After watching England V Slovakia many would be forgiven for being uninspired by the game and the performance from England. I however took great heart from one thing in particular, Adam Lallana and his excellent technical performance has shown himself irreplaceable in this English team. For me he was definitely one of the few bright spots from the Euros where the team certainly performed to a lesser level without him in it. His ability to stay on the ball under pressure is a real unique and precious commodity.

No pace or power

Lallana is quite an anomaly though in English football. A player not blessed with natural lightening pace or power, he’s not what you might call a classic English player. He has fantastic technical ability, not only on the ball but able to create space with body movements and disguise and use his excellent first touch to great effect. We have to ask ourselves though why we don’t have more players like this, players whose game intelligence and technical ability are their main assets rather than strength and speed.
Adam Lallana and the changing nature of English Football
As coaches and scouts we have to look at ourselves and ask ourselves whether we are we giving those (often) small players a chance. There is still in my eyes too much focus on physicality in English football and particularly their effectiveness in games at an early age. Many times in my career I have heard scouts tell me, ‘he’s too small’, ‘he doesn’t affect the game’, ‘he’s one paced’ when describing foundation phase players. This is a major issue within our game and will hold us back in our quest to develop more Champions League quality players. We must sometimes look beyond the game on the weekend and recognise long term potential in players rather than instant gratification and winning games.

Patience seems a commodity in scarce supply within grassroots and academy football. We must recognise the quickness of not the body but the brain and cultivate this most precious commodity and see how the rest develops! Making decisions on physical grounds at ages 8, 9 and 10 are extremely concerning too me.

We must also as coaches create environments where these creative players can flourish, casting off the shackles of formulated team play and let them go out and express themselves. It’s easy to coach a team to look pretty, move the ball quickly and then get bodies behind the ball and be compact. It’s a lot more challenging to let the players go out on the pitch and make decisions themselves and have their fate in their own hands. This means also, allowing players to make mistakes in games and taking the result out of the equation. As coaches and parents we have to take this on the chin, remember the only 3 points that really count are those of the first team!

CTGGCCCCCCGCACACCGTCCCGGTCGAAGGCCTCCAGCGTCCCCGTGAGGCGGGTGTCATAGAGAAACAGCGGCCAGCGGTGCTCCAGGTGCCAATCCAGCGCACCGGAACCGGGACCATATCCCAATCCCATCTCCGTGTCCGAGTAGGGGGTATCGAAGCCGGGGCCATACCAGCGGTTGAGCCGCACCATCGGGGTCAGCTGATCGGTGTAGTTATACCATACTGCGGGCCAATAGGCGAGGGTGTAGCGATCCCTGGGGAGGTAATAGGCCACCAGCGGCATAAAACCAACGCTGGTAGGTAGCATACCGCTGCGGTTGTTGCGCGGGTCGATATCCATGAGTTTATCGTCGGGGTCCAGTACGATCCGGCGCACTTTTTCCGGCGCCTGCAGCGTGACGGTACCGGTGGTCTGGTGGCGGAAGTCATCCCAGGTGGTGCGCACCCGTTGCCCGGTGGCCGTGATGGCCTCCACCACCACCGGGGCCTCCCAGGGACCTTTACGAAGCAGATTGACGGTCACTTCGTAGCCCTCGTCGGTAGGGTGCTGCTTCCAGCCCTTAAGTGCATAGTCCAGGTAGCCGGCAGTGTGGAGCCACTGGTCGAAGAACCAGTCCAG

Maturation over age group - an ongoing debate
Are we brave enough as coaches and parents also to allow players to play down. I have recently been coaching an u8 player who is an august birthday, but in maturation terms well under developed in comparison to his peers. He is one of the most intelligent footballers I have worked with at that age but was last year as a U7 released from a Premier League Academy Development Centre I was told he was “technically excellent” but was too small and not being able to affect the game.

I still can’t get to grips with that decision! More worryingly this player recently tried to play with an u7 team in a tournament. He was smaller than all the other players in the team. He was unfortunately unable to play as one of the opposition coaches knew of the boy and complained.

There is no flexibility as it stands for under maturated players to play down in grass roots football. Surely if we want to develop and be known as a modern footballing country would make sense to give smaller players the chance to compete with players with similar levels of physicality. Giving players a chance to compete physically in games would not only give them an opportunity in the long term, but more importantly show the quality that they have. What must it be like for a player to be constantly fighting a losing battle in the physical English game?

Players can play down in Academy football but is incredibly frowned upon, by coaches and parents. We must educate all to show that this is not a demotion or a punishment, but an opportunity for that player.
Until we come to grips with the realisation that foundation phase is about individual technical development and not about create winning teams we will always be searching for more Lallana’s!

Master the Ball…Master the Game

Saul Isaksson-Hurst 
Head Coach at

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